The all-time short story category was a virtual tie between two Harlan Ellison stories and Clarke's perennial favorite ''The Star'' -- with another Ellison story in fourth place. This was one category where the lead changed back and forth as ballots accumulated.

The results of the all-time short fiction writer category are interesting for how they contrast with the results of the other categories. Ask, who's your favorite short fiction writer?, and many voters offer up names other than the authors of the particular stories they nominate as all-time best. Obviously, some writers have a sufficiently large body of popular work that they have become favorites of many readers even if they don't have one or a handful of stand-out stories. Theodore Sturgeon, for example, tied for 6th place in the voting for all-time short fiction writer, but placed only 13th when the ranking depended on votes for particular story collections, and lower than that, 22nd place, when the ranking depended on votes for particular stories.

There is one recent version of an all-time short fiction poll, and that's the Internet Top 100 Story List, compiled along the same lines as the famous list of Internet Top 100 SF books. (I had seen it before, but forgot about when I set up this poll; perhaps just as well, so that voters weren't influenced by its ranking.) The Internet Top 100 lists are compiled differently than a typical poll. Each voter can vote (via email to the compiler) for any number of stories, and rates each story on a quality scale of 1 to 10. The ranking of the final list is based on cumulative diffused averages of all the votes to date for each story (which means, roughly, that the most recent votes are scaled down, so that a new story rated 10 by a couple voters doesn't immediately rise to the top of the list). It's an interesting ranking, and most of its top rated stories appear in our results too.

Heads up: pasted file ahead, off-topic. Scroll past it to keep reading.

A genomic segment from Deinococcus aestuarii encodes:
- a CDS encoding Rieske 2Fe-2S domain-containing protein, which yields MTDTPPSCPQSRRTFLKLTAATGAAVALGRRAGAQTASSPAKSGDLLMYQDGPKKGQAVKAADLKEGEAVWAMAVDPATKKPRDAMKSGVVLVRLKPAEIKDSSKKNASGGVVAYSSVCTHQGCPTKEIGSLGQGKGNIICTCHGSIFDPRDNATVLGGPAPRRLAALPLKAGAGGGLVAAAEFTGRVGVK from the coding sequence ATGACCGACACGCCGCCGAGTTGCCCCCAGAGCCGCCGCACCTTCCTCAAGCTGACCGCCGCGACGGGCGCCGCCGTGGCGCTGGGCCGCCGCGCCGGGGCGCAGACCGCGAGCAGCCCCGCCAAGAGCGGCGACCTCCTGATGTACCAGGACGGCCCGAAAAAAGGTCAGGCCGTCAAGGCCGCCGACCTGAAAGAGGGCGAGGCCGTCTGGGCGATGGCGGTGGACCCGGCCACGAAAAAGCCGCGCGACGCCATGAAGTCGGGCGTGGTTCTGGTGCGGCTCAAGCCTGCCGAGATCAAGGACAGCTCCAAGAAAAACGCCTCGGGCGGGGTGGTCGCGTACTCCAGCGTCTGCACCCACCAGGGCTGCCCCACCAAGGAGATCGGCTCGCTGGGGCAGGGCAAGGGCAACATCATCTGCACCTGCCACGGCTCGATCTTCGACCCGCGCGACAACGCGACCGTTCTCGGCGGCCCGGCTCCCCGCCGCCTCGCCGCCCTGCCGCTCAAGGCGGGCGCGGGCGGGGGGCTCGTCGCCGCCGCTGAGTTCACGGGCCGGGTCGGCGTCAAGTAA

All-time anthology and collection
I didn't have any lists of suggestions posted for these categories, and the voting wasn't restricted to works before 1990. For the anthology results, votes for series of books were combined with votes for particular volumes in those series (except where voters cited separate volumes themselves, as for The Science Fiction Hall of Fame and Starlight). In the anthology category total votes dropped off rapidly after the top 2, or the top 5, titles. Series anthologies dominate the list; there are only a small number of stand-alone volumes that have stood out in readers' memories, mostly large survey volumes that capture particular eras or themes of science fiction: Before the Golden Age; Mirrorshades; The Ascent of Wonder. Harlan Ellison's two volumes, of course, are exceptional in many ways: their editorial personality makes them readers' favorites even if only a handful of stories from either volume were nominated in the short fiction categories.

The all-time collection category had the lowest voting totals of any category. Most of the books on the list fall into one of three groups: collections of linked stories that have the fame and endurance of novels, including three of the top four, The Martian Chronicles, The Past Through Tomorrow, and I, Robot, as well as Kirinyaga lower down; career retrospective collections, including Ellison's 3rd place book, and the books by Davidson, Card, Silverberg, Tiptree, Cordwainer Smith, Bester, Kornbluth, Leiber, and Sturgeon; or collections that mark a peak in the short fiction careers of their writers: the books by Le Guin, Wolfe, Varley, Delany, Willis, Gibson, Zelazny, Lafferty. Who is the highest placing all-time short fiction writer without a collection on this list? Arthur C. Clarke!